IDEAS home Printed from https://ideas.repec.org/p/ifs/ifsewp/99-13.html
   My bibliography  Save this paper

Interpreting aggregate wage growth

Author

Listed:
  • Richard Blundell

    () (Institute for Fiscal Studies and IFS and UCL)

  • Howard Reed

    (Institute for Fiscal Studies)

  • Thomas M. Stoker

    () (Institute for Fiscal Studies and MIT)

Abstract

This paper analyzes the relationship between aggregate wages and individual wages when there is time series variation in employment and in the dispersion of wages. A new and easily implementable framework for the empirical analysis of aggregation biases is developed. Aggregate real wages are shown to contain three important bias terms: one associated with the dispersion of individual wages, a second reflecting the distribution of working hours, and a third deriving from compositional changes in the (selected) sample of workers. Noting the importance of these issues for recent experience in Britain, data on real wages and participation for British male workers over the period 1978-1996 are studied. A close correspondence between the estimated biases and the patterns of differences shown by aggregate wages is established. This is shown to have important implications for the interpretation of real wage growth over this period.

Suggested Citation

  • Richard Blundell & Howard Reed & Thomas M. Stoker, 1999. "Interpreting aggregate wage growth," IFS Working Papers W99/13, Institute for Fiscal Studies.
  • Handle: RePEc:ifs:ifsewp:99/13
    as

    Download full text from publisher

    File URL: http://www.ifs.org.uk/wps/wp9913.pdf
    Download Restriction: no

    References listed on IDEAS

    as
    1. Robinson, Peter M, 1988. "Root- N-Consistent Semiparametric Regression," Econometrica, Econometric Society, vol. 56(4), pages 931-954, July.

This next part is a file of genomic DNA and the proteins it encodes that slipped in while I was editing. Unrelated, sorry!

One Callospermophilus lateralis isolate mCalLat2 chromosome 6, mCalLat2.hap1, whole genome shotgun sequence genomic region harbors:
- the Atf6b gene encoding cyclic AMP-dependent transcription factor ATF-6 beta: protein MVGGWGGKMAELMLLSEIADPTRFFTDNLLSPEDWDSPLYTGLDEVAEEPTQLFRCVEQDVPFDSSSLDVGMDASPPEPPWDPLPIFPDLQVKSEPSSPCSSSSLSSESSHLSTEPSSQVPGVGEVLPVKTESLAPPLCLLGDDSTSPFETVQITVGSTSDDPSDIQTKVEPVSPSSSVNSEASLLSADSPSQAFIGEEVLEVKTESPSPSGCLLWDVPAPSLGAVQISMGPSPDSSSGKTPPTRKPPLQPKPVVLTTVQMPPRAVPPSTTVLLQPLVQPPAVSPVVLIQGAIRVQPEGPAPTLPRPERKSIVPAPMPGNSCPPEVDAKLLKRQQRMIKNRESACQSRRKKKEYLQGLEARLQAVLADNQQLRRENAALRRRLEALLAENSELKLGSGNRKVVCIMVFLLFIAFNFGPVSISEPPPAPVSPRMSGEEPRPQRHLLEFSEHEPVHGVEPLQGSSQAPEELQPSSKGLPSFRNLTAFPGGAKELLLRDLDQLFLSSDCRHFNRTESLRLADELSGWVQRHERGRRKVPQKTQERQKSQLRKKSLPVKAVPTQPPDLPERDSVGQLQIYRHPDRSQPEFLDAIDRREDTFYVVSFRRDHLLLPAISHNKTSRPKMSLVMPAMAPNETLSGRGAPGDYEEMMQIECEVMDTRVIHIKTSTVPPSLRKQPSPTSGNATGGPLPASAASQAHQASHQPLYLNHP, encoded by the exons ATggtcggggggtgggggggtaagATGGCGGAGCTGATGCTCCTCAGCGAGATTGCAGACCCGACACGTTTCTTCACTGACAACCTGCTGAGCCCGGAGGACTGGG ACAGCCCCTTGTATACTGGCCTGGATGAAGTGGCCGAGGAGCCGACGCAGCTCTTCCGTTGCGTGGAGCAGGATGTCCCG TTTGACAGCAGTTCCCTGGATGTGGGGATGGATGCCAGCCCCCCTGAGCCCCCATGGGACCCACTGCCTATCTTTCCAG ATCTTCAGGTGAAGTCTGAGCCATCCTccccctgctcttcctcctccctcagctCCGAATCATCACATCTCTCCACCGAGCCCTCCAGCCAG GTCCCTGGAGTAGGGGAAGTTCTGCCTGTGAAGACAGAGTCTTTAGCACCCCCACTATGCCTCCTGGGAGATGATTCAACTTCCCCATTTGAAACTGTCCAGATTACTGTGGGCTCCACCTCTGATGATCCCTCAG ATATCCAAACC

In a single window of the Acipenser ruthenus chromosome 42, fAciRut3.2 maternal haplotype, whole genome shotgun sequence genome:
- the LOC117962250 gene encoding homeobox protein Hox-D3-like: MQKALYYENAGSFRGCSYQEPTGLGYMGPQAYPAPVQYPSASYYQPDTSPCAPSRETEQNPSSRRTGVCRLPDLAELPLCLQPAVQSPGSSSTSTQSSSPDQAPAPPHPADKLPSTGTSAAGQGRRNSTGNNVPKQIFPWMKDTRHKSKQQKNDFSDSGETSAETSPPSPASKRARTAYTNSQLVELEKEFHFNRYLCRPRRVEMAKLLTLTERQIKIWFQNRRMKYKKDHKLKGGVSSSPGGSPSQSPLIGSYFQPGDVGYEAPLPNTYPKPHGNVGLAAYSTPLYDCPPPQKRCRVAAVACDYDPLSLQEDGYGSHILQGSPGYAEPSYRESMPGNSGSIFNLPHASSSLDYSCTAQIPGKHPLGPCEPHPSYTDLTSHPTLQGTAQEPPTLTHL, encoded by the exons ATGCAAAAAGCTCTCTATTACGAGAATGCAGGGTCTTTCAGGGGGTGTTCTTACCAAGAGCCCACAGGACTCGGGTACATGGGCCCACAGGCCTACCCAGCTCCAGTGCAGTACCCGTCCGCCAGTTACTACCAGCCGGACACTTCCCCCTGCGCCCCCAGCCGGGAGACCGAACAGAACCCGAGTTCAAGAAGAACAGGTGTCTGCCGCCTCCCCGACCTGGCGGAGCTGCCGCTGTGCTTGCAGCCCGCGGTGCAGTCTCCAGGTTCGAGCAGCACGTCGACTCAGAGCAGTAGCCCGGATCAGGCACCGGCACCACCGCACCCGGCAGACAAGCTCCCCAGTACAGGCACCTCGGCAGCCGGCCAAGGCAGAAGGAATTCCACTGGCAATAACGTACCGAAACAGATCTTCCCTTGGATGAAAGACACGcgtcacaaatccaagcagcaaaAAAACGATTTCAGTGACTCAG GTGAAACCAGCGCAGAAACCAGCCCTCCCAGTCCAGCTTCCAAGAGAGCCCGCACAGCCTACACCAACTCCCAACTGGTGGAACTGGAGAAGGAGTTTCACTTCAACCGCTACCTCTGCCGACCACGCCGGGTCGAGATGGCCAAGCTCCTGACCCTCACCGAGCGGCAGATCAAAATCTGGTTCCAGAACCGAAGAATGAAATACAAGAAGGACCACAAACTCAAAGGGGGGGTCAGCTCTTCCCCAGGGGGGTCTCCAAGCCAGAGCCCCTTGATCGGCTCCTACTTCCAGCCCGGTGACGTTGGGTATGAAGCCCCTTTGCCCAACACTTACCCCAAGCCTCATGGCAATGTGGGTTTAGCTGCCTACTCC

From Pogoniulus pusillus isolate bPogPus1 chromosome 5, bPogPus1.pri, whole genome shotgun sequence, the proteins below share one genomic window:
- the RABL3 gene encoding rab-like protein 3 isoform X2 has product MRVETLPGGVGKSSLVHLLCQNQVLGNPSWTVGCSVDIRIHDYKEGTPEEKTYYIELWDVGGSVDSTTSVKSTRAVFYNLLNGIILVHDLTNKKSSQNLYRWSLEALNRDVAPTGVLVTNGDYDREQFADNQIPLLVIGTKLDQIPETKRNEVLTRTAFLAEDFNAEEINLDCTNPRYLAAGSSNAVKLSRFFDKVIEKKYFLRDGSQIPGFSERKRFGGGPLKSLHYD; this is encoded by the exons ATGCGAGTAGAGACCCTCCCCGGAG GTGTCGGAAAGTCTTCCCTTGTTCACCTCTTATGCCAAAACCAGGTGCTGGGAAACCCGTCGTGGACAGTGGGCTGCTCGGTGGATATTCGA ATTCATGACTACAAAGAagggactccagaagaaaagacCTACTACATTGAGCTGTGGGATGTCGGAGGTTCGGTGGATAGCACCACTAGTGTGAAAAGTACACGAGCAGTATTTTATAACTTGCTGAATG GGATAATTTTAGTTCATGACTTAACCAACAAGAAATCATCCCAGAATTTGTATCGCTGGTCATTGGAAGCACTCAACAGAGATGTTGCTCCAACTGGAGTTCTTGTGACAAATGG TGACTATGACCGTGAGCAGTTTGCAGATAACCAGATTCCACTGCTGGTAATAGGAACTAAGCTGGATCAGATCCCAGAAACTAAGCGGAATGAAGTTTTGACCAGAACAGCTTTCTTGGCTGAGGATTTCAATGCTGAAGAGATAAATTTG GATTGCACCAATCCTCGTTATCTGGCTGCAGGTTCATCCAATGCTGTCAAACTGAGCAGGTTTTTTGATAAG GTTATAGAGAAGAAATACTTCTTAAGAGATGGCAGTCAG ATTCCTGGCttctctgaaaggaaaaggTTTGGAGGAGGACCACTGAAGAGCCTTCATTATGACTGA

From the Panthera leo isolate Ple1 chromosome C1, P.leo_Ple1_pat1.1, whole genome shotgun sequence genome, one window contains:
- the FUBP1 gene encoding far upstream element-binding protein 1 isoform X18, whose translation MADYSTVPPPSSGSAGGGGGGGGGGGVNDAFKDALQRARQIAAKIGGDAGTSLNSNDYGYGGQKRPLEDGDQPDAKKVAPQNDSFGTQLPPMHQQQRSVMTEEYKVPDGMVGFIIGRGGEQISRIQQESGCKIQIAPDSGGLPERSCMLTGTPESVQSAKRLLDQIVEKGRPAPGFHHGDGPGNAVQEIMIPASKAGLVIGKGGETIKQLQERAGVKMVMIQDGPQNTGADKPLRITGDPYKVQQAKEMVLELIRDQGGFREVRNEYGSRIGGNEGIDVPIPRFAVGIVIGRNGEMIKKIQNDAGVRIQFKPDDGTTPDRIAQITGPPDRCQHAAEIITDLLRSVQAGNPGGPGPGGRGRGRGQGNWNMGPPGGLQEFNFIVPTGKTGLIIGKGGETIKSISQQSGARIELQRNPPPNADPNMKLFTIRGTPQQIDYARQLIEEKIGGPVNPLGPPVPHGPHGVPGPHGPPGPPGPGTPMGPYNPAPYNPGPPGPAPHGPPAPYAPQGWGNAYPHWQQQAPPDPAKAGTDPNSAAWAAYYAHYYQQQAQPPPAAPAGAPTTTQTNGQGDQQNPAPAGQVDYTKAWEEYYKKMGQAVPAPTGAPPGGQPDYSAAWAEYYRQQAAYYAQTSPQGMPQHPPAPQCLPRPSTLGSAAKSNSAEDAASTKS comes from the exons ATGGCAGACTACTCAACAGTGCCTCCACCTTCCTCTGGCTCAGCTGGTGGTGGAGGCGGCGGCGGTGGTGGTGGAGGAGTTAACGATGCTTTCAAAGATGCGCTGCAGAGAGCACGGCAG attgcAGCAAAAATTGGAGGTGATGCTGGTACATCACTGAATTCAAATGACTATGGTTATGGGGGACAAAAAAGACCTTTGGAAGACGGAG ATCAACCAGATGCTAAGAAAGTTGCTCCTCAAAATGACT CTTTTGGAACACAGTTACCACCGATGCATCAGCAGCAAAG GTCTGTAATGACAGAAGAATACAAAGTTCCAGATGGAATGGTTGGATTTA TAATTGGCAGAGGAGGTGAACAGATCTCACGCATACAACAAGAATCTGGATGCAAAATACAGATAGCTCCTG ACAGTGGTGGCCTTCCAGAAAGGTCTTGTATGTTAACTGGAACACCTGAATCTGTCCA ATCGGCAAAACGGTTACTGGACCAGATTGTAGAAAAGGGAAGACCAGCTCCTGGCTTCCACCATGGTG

Full references (including those not matched with items on IDEAS)

    Citations

    Citations are extracted by the CitEc Project, subscribe to its RSS feed for this item.
    as


    Cited by:

    1. Mirko Draca & Stephen Machin, 2015. "Crime and Economic Incentives," Annual Review of Economics, Annual Reviews, vol. 7(1), pages 389-408, August.
    2. Guggenberger, Patrik & Smith, Richard J., 2008. "Generalized empirical likelihood tests in time series models with potential identification failure," Journal of Econometrics, Elsevier, vol. 142(1), pages 134-161, January.
    3. Peter Haan & Viktor Steiner, 2008. "Making Work Pay for the Elderly Unemployed - Evaluating Alternative Policy Reforms for Germany," FinanzArchiv: Public Finance Analysis, Mohr Siebeck, Tübingen, vol. 64(3), pages 380-402, September.
    4. Richard Blundell & Amanda Gosling & Hidehiko Ichimura & Costas Meghir, 2007. "Changes in the Distribution of Male and Female Wages Accounting for Employment Composition Using Bounds," Econometrica, Econometric Society, vol. 75(2), pages 323-363, March.
    5. Michal Myck & Gillian Paull, 2001. "The role of employment experience in explaining the gender wage gap," IFS Working Papers W01/18, Institute for Fiscal Studies.
    6. Heckman, James J. & Masterov, Dimitriy V., 2004. "Skill Policies for Scotland," IZA Discussion Papers 1444, Institute for the Study of Labor (IZA).